In this example;
Group 1 – total distance (12 + 16) = 28 divided by 2 (number of targets) = 14 metres – acceptable (even though it’s short of the average by 1 metre it’s in the parameters)
Group 2 – total distance (21 +23) = 44 divided by 2 = 22 metres – unacceptable (too short, the average should be 25, one or both of the targets will need to be made longer, the total needs to be at least 46m)
Group 3 – total distance (34 + 35 + 41) = 110 divided by 3 = 36.6 metres – acceptable (long but within parameters)
Group 4 – total distance (54 + 46 + 35) = 135 divided by 3 = 45 – exact average


Grading will be along similar lines to current ABA Grading and archers will need to ‘regrade’ specifically for the 3D Round. An archer can be initially graded after their first two rounds of 20 targets. After that, current regrading rules as per the ABA National Round apply.

If grading from a Standard Round (two arrow two score) then the grading score is obtained by dividing round score by 2 (or halving the round score).

Bowhunter Divisions

C Grade Longbow Modern 400 minus
A Grade Compound 600 plus
B Grade Compound 400 plus
C Grade Compound 400 minus
A Grade Recurve 520 plus
B Grade Recurve 400 plus
C Grade Recurve 400 minus
A Grade Longbow Modern520 plus
B Grade Longbow Modern 400 plus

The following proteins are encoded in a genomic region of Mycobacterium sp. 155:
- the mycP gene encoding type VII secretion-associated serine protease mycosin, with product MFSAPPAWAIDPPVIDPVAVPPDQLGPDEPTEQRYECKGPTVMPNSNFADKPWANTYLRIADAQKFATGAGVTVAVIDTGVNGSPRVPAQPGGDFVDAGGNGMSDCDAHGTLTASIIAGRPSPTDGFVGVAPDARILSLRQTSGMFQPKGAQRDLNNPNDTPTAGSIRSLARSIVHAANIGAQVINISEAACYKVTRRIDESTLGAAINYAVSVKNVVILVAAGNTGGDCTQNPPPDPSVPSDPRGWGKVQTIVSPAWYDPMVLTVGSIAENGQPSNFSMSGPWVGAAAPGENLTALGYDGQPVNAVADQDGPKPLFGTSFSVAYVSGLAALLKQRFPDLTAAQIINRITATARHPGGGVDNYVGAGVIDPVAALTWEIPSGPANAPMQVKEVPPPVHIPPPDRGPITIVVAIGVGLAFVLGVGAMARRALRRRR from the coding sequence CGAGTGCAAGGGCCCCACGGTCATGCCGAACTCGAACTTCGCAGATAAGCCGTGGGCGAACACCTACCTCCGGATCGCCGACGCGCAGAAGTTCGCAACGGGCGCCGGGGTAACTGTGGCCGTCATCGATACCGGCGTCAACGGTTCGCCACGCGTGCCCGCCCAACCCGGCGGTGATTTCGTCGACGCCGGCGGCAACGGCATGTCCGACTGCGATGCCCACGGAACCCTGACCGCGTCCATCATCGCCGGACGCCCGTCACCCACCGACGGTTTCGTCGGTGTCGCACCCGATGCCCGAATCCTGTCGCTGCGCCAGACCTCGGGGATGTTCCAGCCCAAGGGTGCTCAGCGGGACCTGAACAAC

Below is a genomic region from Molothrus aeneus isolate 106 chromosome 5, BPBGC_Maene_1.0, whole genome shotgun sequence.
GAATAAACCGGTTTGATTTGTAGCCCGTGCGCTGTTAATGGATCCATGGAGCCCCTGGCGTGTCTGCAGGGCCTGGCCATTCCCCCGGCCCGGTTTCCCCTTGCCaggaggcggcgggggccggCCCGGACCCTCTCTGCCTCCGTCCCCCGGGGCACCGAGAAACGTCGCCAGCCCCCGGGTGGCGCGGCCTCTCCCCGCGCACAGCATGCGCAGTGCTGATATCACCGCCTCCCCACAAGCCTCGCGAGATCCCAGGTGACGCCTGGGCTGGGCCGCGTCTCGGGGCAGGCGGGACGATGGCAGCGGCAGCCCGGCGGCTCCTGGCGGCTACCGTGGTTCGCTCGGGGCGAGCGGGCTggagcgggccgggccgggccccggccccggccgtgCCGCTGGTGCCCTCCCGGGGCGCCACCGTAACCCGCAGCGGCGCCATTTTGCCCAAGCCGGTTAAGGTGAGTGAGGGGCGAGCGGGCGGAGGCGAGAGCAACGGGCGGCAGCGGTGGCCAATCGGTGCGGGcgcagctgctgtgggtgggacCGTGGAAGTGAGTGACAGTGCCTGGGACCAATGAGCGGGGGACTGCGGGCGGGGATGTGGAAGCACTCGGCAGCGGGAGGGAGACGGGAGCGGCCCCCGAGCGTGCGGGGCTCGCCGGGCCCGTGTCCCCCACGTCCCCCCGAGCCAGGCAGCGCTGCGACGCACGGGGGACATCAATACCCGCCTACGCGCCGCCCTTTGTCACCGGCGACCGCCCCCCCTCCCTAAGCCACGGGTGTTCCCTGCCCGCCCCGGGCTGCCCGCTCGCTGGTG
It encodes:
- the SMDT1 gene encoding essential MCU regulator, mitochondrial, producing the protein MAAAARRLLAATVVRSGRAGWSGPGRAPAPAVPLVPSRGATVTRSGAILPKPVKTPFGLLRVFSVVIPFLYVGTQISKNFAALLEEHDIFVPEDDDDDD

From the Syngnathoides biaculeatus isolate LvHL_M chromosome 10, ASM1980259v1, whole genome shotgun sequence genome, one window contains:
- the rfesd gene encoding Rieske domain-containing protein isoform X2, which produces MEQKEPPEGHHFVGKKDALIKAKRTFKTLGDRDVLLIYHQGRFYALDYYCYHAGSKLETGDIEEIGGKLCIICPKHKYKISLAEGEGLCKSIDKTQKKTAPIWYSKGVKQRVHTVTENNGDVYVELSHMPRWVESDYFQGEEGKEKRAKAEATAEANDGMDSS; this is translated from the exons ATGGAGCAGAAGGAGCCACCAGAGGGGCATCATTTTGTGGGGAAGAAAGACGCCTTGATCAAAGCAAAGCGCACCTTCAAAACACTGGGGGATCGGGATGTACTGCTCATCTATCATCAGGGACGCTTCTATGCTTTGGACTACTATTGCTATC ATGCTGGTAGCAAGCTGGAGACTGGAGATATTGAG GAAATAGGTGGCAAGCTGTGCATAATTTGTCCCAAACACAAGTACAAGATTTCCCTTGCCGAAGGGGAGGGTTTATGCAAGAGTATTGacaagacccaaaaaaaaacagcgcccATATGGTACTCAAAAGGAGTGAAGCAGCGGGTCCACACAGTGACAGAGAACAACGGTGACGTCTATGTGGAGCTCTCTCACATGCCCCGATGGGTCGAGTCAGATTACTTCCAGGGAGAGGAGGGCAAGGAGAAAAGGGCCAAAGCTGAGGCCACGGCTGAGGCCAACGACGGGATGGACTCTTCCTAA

A Grade Longbow Traditional 500 plus
B Grade Longbow Traditional 400 plus
C Grade Longbow Traditional 400 minus

Sighted Divisions

A Grade Freestyle Limited Compound 700 plus
B Grade Freestyle Limited Compound 600 plus
C Grade Freestyle Limited Compound 600 minus
A Grade Freestyle Limited Recurve 700 plus
B Grade Freestyle Limited Recurve 600 plus
C Grade Freestyle Limited Recurve 600 minus
A Grade Freestyle Unlimited 760 plus
B Grade Freestyle Unlimited 700 plus
C Grade Freestyle Unlimited 700 minus
A Grade Bowhunter Limited 700 plus
B Grade Bowhunter Limited 600 plus
C Grade Bowhunter Limited 600 minus
A Grade Bowhunter Unlimited 740 plus
B Grade Bowhunter Unlimited 680 plus
C Grade Bowhunter Unlimited 680 minus

Common Sense is vitally important when setting out a 3D Range under these rules.
The concept of average distance is based on Group sizes. That is, if you put out a target at a longer distance then you will have to put out a target at an equivalent shorter distance to maintain the average. There is no specific ‘maximum’ distance for any group size and the intent of this is to challenge archers to be more accurate with their distance estimation. If a target group has a maximum distance (say 50 metres) then an archer can step to the peg knowing that the target cannot be more 50m away and can set their sights accordingly. With an undesignated maximum the archer will have to be more precise with their “guesstimation”. While it will be good to challenge archers with a couple of longer shots, all archers, experienced and inexperienced, need to be considered when setting the course. Too easy – and experience archers will lose interest. Too hard – inexperienced archers will become disillusioned.
Where a particular rule or circumstance is not covered by these rules the National Round Rules will apply.